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karenia brevis

In the fall of last year, USF researchers sent a glider to what’s called “the epicenter” of red tide—the Gulf of Mexico’s continental shelf. The device helped to measure water movements to determine how red tide blooms were distributed throughout Florida.
USF College of Marine Science

A new study shows that ocean circulation was a major cause of the toxic red tide bloom, which plagued Florida's West Coast for over a year. It expanded up to the Florida Panhandle and circled down around to the East Coast.

Florida this week declared a state of emergency because of a slow-moving natural disaster — red tide.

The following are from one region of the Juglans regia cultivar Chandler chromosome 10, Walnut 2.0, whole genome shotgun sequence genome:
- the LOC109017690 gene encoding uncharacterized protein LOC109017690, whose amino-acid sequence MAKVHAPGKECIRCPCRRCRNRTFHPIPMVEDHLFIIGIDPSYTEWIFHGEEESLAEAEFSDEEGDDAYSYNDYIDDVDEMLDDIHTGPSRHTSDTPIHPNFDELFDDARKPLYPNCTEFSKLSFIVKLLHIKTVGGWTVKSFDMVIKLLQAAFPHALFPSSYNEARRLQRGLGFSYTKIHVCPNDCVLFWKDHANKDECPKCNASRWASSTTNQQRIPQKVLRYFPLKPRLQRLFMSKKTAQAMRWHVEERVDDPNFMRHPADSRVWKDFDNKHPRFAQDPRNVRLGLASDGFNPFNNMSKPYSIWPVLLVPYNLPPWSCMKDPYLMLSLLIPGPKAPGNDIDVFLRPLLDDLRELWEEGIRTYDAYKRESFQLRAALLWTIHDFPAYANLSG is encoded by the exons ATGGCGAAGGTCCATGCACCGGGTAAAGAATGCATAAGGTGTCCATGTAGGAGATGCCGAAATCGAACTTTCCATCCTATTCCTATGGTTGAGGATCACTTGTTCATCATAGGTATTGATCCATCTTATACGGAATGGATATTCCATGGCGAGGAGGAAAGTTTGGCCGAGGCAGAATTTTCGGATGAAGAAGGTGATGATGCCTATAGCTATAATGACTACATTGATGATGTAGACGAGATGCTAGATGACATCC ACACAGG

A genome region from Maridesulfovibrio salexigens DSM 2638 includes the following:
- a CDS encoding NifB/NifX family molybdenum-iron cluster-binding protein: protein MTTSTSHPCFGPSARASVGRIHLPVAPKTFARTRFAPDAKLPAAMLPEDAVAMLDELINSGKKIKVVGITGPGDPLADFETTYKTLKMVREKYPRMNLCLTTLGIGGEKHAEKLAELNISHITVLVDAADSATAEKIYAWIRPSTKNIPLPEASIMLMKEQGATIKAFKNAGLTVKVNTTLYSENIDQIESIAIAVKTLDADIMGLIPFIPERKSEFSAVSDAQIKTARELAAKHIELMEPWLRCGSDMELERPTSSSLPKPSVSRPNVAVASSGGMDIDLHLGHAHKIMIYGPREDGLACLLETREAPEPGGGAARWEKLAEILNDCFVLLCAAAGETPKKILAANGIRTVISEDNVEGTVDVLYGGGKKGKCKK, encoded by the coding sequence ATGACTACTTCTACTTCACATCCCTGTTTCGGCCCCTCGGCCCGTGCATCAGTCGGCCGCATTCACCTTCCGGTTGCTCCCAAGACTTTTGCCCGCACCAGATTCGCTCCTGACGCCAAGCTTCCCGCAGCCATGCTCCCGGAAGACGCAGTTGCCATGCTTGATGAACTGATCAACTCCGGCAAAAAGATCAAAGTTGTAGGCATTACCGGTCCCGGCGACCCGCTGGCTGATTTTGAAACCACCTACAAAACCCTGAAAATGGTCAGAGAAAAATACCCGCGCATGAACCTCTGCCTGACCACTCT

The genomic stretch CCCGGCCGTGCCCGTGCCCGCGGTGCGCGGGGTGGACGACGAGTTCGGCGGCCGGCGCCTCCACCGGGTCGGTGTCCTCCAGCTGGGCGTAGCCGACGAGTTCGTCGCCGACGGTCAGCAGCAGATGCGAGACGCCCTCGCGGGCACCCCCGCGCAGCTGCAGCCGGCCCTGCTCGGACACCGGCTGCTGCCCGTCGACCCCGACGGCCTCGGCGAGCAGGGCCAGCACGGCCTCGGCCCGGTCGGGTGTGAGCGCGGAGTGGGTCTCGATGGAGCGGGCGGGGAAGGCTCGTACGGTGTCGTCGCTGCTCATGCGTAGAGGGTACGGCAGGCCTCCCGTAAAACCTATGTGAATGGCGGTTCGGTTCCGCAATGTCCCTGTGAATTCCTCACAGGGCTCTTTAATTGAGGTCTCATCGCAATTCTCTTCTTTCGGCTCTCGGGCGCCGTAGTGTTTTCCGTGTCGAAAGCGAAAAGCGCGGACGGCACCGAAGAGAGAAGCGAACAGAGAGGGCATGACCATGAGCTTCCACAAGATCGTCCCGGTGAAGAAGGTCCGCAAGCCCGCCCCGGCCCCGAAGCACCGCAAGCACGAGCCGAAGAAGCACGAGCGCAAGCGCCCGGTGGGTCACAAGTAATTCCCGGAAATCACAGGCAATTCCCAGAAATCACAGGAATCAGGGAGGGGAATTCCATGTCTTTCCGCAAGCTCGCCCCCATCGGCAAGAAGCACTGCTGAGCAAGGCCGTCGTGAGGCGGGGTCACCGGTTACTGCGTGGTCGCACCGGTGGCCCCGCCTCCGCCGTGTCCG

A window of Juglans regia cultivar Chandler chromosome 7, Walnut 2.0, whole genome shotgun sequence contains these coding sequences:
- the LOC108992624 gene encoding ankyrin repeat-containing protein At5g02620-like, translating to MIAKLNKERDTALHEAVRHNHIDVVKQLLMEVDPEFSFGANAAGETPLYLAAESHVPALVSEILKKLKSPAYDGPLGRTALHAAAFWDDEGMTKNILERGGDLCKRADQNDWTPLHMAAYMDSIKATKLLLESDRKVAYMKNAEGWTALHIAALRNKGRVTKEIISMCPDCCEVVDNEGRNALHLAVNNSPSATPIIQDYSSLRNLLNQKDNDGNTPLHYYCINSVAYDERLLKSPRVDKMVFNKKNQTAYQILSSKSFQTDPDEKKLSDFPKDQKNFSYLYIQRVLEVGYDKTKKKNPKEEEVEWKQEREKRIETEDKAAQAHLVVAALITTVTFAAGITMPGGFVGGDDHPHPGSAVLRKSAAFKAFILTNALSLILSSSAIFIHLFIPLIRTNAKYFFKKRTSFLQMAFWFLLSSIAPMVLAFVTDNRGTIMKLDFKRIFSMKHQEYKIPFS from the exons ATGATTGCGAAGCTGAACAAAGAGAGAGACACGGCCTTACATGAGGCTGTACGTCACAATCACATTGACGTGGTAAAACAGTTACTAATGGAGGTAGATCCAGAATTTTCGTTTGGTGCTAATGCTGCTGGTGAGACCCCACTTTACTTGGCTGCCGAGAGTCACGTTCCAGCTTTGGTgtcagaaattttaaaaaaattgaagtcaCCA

Red tide is toxic algae that have persisted off Florida's Gulf Coast for nearly a year. In recent weeks, the algae bloom has worsened, killing fish, turtles and dolphins and discouraging tourism on some of the state's most beautiful beaches.

USF Communications and Marketing

Right now, if a researcher wants to confirm there’s a red tide outbreak – you know, that algae bloom known as Karenia brevis that turns water red or brown, kills marine life and makes a horrible stench – they have to take a water sample, bring it back to the lab, put it on a microscope, and literally count the number of algae cells.